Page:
An educational exercise examining the role of model attributes on the creation and alteration of CAD models
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Computer-aided design (CAD) is a ubiquitous tool that today's students will be expected to use proficiently for numerous engineering purposes. Taking full advantage of the features available in modern CAD programs requires that models are created in a manner that allows others to easily understand how they are organized and alter them in an efficient and robust manner. The results of a class-based exercise are presented to examine the role of model attributes on model creation, alteration, and student perception. Two popular CAD programs are used for the exercise: SolidWorks and ProEngineer. General results from both programs are reported. Fewer more complex features are found to be correlated with reduced modeling time. Simple features are shown to be positively correlated with the number of features retained without change. More complex features are found to be negatively correlated with the number of new features. Student perceptions of model quality and intuitiveness are positively correlated with the amount of feature reuse. Student survey data shows a preference for simpler features, the naming of features, and the use of reference geometry. The results do not allow for a generic approach regarding feature complexity to be prescribed. Overall, properly conveying design intent is shown to be positively correlated with design retention and negatively correlated with alteration time. © 2010 Elsevier Ltd. All rights reserved.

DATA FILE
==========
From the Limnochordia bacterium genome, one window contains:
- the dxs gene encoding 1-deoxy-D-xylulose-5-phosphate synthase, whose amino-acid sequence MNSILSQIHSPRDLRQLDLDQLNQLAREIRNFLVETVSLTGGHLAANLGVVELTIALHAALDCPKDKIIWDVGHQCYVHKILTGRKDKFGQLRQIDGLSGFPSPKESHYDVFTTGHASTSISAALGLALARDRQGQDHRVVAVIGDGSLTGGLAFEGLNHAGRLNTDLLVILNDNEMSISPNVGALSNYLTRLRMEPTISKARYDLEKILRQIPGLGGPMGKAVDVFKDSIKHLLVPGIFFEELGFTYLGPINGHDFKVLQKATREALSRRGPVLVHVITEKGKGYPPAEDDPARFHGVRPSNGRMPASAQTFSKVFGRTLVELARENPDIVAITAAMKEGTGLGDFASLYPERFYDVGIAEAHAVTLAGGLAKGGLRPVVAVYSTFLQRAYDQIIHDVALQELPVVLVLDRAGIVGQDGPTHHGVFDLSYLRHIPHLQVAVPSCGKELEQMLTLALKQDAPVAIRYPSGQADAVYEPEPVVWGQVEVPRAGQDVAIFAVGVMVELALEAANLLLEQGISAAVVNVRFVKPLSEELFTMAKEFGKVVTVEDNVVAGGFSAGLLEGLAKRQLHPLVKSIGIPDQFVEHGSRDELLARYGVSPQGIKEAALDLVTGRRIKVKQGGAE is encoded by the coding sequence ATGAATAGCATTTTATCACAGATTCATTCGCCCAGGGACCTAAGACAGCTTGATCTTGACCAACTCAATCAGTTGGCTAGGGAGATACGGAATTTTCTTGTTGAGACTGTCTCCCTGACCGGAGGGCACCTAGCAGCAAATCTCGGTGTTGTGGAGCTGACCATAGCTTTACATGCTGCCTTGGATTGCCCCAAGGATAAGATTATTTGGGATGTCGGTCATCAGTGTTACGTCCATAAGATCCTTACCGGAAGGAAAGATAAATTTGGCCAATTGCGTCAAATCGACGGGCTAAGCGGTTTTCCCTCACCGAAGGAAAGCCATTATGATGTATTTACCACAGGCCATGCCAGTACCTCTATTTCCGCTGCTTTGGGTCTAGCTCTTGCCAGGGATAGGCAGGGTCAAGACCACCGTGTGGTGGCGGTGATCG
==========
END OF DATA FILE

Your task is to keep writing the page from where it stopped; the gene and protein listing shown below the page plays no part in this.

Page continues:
author list (cited authors)
Johnson, M. D., & Diwakaran, R. P.